Nvidia CEO: Industrial Data Center Sales Grew Faster Than Hyperscale
Jensen Huang says AI is having its ‘smartphone moment’ for every industry. ‘All of these industries, whether you’re in medical imaging or in lawn mowers, you’re going to have data centers that are hosting your products, just like the [cloud service providers],’ he says of Nvidia’s new milestone in the company’s latest earnings.
Nvidia’s data center GPU sales through OEMs to vertical industries grew faster than revenue from hyperscalers for the first time in the company’s history, according to Nvidia CEO Jensen Huang.
The Santa Clara, Calif.-based company achieved the milestone in the fourth quarter of its 2021 fiscal year, where the company reported record revenues for the quarter and the year, though overall data center sales were flat from the previous quarter as a result of declining Mellanox networking revenue. The shift in sales means that organizations in verticals ranging from financial services and higher education had higher compute needs than some of the world’s largest consumers of data center infrastructure, which include tech giants like Facebook, Microsoft, Amazon and Google, at least for Nvidia’s latest quarter.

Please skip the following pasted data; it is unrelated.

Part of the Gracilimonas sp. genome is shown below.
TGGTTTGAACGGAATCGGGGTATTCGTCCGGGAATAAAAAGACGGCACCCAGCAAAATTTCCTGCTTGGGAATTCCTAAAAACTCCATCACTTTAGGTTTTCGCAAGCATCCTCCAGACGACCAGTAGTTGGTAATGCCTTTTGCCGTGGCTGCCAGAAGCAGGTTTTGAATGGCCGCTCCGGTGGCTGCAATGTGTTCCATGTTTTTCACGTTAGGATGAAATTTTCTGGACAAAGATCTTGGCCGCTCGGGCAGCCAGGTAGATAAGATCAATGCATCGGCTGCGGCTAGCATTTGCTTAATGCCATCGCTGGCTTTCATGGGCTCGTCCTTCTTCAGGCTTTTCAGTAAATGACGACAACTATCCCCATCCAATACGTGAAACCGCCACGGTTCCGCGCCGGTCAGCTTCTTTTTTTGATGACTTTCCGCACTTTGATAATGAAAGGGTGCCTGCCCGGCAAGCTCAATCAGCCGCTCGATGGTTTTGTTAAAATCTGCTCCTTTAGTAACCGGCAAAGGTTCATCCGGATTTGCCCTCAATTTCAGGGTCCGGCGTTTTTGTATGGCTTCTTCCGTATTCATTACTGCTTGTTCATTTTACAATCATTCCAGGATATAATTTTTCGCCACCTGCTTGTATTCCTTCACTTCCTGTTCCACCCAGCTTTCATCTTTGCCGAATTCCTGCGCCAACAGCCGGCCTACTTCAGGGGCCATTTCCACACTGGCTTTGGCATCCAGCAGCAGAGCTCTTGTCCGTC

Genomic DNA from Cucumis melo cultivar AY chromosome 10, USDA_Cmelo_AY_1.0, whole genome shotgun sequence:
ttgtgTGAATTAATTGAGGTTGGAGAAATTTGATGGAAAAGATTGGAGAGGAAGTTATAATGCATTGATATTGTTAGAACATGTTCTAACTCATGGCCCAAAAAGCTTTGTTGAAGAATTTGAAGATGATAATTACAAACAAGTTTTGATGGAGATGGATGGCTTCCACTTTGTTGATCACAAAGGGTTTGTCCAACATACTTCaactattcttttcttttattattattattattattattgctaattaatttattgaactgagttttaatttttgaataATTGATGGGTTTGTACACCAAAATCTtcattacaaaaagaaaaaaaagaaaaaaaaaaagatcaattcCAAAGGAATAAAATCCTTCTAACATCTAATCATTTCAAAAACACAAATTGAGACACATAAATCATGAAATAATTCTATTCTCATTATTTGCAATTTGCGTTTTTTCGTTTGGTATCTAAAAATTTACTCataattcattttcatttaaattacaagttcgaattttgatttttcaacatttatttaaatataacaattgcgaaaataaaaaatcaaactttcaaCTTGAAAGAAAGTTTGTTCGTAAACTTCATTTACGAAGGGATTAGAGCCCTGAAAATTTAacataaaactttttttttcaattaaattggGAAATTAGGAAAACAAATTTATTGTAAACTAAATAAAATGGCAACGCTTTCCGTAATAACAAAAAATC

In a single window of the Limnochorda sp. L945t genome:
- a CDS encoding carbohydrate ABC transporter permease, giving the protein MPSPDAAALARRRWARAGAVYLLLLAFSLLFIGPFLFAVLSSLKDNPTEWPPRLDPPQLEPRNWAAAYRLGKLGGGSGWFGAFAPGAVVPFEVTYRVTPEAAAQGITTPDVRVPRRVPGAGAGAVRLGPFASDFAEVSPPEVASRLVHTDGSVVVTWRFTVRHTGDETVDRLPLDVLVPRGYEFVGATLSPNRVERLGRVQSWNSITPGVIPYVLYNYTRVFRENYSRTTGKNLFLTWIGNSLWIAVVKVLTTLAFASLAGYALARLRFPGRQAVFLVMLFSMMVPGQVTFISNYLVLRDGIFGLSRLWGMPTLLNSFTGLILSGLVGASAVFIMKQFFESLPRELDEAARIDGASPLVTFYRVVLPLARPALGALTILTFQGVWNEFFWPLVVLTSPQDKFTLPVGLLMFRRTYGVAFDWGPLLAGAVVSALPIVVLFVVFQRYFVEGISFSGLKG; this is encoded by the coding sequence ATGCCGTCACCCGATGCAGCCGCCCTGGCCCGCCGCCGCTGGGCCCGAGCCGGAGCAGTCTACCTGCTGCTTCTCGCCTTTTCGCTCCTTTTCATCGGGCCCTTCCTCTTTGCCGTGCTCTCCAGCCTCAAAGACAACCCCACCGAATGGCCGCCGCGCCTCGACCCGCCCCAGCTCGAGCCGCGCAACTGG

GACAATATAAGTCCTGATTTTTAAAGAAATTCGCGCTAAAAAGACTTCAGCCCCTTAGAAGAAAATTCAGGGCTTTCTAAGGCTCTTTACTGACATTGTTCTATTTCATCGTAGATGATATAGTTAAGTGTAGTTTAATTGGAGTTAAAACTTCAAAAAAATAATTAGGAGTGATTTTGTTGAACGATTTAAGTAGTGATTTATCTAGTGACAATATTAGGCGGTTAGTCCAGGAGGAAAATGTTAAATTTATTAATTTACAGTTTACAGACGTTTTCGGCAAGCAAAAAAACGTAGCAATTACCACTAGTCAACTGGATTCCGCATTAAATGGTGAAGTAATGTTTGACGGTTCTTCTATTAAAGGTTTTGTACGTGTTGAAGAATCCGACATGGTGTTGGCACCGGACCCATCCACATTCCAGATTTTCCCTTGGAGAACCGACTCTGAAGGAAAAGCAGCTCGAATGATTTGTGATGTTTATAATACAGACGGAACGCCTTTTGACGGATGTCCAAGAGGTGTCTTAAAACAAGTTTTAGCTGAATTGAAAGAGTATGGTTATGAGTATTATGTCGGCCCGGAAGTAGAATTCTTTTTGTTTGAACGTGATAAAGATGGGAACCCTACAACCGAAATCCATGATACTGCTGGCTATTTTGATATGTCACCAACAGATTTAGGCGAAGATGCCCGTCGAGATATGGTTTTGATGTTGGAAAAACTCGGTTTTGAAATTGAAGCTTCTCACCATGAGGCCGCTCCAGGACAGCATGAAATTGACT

Tim Brooks, managing director at St. Louis, Mo.-based World Wide Technology, a top Nvidia partner and No. 9 on CRN’s 2020 Solution Provider 500 list, recently told CRN that his company’s Nvidia business grew 400 percent over the past three years and is now in the nine digits.
“It’s significant enough where we’ve invested hundreds of people within World Wide — engineers, architects, data scientists and AI solution developers that are all now working for us,” he said. “Whereas in 2016, when we started, there was basically two of us carrying most of the water.”
What drives a lot of WWT’s customers to adopt Nvidia-based GPU servers is a desire for them to transform their business and put data at the forefront of everything they do, according to Brooks.